Coronaviruses Are Abundant and Genetically Diverse in West and Central African Bats, including Viruses Closely Related to Human Coronaviruses

Viruses. 2023 Jan 25;15(2):337. doi: 10.3390/v15020337.


Bats are at the origin of human coronaviruses, either directly or via an intermediate host. We tested swabs from 4597 bats (897 from the Democratic Republic of Congo (DRC), 2191 from Cameroon and 1509 from Guinea) with a broadly reactive PCR in the RdRp region. Coronaviruses were detected in 903 (19.6%) bats and in all species, with more than 25 individuals tested. The highest prevalence was observed in Eidolon helvum (239/733; 39.9%) and Rhinolophus sp. (306/899; 34.1%), followed by Hipposideros sp. (61/291; 20.9%). Frugivorous bats were predominantly infected with beta coronaviruses from the Nobecovirus subgenus (93.8%), in which at least 6 species/genus-specific subclades were observed. In contrast, insectivorous bats were infected with beta-coronaviruses from different subgenera (Nobecovirus (8.5%), Hibecovirus (32.8%), Merbecovirus (0.5%) and Sarbecovirus (57.6%)) and with a high diversity of alpha-coronaviruses. Overall, our study shows a high prevalence and genetic diversity of coronaviruses in bats and illustrates that Rhinolophus bats in Africa are infected at high levels with the Sarbecovirus subgenus, to which SARS-CoV-2 belongs. It is important to characterize in more detail the different coronavirus lineages from bats for their potential to infect human cells, their evolution and to study frequency and modes of contact between humans and bats in Africa.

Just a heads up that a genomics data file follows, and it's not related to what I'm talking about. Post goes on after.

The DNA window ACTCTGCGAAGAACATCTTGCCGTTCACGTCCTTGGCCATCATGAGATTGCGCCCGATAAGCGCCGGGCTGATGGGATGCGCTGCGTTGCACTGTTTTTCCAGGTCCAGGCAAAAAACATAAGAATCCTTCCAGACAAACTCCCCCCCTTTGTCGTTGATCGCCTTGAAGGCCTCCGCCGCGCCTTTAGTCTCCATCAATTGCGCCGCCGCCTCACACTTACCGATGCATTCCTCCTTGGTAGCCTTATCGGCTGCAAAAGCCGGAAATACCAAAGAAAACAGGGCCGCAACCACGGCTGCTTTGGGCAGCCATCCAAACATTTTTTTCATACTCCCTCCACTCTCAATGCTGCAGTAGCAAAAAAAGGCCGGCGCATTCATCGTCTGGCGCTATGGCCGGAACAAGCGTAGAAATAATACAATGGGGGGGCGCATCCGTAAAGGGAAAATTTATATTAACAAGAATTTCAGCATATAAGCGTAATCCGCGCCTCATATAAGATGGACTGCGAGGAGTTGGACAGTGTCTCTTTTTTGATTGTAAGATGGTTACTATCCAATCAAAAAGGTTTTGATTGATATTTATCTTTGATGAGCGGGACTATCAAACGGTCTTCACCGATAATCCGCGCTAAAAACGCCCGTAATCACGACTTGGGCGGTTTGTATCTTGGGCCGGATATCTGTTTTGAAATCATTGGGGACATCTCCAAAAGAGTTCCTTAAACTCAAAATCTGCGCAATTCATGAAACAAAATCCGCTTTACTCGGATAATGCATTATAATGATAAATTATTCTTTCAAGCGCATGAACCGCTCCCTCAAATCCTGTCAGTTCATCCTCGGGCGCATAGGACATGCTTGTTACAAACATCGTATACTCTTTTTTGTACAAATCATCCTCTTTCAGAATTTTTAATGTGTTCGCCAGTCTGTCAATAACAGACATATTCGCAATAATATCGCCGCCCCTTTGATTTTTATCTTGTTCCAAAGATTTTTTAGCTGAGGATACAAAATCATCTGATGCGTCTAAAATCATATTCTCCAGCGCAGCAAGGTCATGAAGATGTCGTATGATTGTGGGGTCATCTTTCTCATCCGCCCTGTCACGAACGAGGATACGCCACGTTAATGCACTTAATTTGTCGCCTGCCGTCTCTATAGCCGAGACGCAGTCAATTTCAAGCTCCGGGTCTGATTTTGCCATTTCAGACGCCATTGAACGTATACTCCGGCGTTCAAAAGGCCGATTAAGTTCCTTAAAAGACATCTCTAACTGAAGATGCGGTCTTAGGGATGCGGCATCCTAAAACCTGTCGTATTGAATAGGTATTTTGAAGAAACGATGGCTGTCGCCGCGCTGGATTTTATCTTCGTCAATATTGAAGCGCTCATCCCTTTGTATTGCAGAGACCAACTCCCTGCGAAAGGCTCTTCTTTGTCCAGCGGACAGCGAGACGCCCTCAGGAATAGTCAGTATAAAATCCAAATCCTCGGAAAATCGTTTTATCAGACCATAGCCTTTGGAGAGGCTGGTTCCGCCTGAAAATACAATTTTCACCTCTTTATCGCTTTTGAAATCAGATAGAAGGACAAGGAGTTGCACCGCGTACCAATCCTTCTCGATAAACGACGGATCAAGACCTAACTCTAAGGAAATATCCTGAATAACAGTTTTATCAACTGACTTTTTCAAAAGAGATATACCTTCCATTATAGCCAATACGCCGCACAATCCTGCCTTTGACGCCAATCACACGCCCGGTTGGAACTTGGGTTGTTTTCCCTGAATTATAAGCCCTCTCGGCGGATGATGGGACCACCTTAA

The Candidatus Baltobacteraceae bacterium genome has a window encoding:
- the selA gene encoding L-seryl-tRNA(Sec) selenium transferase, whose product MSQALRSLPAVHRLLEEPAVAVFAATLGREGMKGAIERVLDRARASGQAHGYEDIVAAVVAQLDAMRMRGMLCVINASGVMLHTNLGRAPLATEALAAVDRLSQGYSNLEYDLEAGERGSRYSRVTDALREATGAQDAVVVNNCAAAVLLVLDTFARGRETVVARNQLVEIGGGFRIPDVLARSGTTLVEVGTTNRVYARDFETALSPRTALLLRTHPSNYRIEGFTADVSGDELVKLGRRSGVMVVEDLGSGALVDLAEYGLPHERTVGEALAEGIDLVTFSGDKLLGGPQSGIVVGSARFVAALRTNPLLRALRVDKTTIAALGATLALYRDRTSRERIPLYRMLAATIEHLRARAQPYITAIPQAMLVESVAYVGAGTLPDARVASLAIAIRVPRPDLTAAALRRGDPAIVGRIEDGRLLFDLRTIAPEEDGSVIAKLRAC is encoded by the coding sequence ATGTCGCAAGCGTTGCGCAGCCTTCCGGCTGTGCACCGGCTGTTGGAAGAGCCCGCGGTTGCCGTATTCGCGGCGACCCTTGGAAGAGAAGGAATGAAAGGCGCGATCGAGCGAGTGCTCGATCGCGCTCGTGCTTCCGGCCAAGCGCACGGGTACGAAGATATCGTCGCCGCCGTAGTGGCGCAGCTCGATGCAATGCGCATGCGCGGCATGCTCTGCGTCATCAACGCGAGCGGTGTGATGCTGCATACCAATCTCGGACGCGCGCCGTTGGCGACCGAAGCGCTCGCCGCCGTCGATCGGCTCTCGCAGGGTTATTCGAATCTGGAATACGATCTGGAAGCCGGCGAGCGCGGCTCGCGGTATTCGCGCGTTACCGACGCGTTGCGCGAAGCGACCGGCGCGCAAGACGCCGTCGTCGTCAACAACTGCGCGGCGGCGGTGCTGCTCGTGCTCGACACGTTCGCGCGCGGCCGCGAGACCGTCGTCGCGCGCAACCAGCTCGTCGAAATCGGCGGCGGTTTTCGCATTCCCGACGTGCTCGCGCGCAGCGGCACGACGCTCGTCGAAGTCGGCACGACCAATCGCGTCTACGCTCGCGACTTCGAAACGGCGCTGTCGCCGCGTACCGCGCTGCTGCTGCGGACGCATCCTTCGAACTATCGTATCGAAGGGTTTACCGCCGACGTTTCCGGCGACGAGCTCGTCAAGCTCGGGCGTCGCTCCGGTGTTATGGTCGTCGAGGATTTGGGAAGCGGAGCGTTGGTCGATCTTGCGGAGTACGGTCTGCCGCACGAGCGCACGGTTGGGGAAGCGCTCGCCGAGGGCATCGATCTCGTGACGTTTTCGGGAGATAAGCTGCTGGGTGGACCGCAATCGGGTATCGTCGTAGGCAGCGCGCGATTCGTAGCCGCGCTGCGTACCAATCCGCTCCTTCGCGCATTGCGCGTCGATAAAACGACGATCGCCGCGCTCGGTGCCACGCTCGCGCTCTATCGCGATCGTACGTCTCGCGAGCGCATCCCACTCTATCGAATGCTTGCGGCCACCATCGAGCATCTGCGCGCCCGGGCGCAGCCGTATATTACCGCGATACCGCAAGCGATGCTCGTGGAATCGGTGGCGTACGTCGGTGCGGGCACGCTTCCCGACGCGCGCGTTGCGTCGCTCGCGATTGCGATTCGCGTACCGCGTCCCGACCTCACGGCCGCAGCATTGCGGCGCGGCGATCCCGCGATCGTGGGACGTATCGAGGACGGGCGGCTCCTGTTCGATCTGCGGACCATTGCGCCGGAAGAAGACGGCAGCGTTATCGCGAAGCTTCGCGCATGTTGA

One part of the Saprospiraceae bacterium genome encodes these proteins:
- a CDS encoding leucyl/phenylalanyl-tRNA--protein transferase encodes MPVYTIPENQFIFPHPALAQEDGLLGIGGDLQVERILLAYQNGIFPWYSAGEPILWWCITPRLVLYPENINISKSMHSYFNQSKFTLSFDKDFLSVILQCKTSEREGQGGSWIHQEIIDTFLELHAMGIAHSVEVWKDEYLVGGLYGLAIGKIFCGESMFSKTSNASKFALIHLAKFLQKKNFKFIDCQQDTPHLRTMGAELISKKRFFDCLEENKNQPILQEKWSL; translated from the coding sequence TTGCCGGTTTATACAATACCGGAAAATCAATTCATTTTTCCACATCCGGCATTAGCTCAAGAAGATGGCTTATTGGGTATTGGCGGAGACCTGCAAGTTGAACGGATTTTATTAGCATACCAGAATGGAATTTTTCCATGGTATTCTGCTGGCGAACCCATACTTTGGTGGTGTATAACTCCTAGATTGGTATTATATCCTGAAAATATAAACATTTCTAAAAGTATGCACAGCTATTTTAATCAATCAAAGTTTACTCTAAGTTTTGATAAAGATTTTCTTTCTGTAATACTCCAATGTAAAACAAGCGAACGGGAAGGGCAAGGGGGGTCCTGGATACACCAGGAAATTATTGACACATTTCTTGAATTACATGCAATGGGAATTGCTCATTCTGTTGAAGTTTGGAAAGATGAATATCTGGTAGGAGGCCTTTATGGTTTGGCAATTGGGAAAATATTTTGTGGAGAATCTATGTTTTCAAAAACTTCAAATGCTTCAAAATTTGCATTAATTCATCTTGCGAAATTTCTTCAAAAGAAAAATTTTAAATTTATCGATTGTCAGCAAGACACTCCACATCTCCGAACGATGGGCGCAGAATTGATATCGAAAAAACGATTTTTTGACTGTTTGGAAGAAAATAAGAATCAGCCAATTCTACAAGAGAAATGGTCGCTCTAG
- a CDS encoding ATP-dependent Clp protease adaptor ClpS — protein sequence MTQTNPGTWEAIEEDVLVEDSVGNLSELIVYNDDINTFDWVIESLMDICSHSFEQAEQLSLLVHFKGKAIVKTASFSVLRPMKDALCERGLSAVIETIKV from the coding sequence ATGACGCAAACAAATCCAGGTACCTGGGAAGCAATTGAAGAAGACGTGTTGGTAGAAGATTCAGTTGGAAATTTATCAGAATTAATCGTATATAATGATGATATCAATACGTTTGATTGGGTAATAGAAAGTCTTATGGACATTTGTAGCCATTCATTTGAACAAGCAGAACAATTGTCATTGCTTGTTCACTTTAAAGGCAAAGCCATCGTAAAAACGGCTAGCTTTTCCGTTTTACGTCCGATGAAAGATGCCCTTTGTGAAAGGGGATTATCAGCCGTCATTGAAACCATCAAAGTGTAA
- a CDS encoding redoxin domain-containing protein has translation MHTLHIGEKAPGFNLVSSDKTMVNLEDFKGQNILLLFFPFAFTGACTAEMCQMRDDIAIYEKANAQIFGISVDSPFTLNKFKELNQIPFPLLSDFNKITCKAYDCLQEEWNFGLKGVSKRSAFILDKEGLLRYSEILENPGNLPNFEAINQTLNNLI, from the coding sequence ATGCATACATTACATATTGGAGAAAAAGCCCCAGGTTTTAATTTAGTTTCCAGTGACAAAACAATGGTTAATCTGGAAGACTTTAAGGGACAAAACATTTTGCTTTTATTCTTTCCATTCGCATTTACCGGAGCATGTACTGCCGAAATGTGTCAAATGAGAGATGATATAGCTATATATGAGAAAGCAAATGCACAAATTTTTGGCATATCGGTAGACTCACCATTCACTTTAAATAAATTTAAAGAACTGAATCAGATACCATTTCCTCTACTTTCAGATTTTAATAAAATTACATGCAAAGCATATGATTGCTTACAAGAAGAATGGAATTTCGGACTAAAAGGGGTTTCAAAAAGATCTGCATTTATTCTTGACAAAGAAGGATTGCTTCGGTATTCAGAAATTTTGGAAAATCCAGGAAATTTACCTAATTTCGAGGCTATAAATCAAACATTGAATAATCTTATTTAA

Keywords: Africa; Rhinolophus; Sarbecovirus; bat; coronavirus; diversity.

Publication types

  • Research Support, Non-U.S. Gov't

MeSH terms

  • Animals
  • Behavior Therapy
  • COVID-19*
  • Cameroon
  • Chiroptera*
  • Humans
  • SARS-CoV-2
  • Severe acute respiratory syndrome-related coronavirus*

Grant support

This work was supported by grants of the Agence Nationale de Recherche sur le SIDA et les Maladies Infectieuses (ANRS-COV10), EBO-SURSY project funded by the European Union (FOOD/2016/379-660), and BIODIV-AFREID project (BiodivERsA ERA-Net COFUND programme), 2018–2019 joint call for proposals (grant number ANR-19-EBI3-0004). Eddy Lusamaki was supported by a doctoral fellowship from the French foreign office.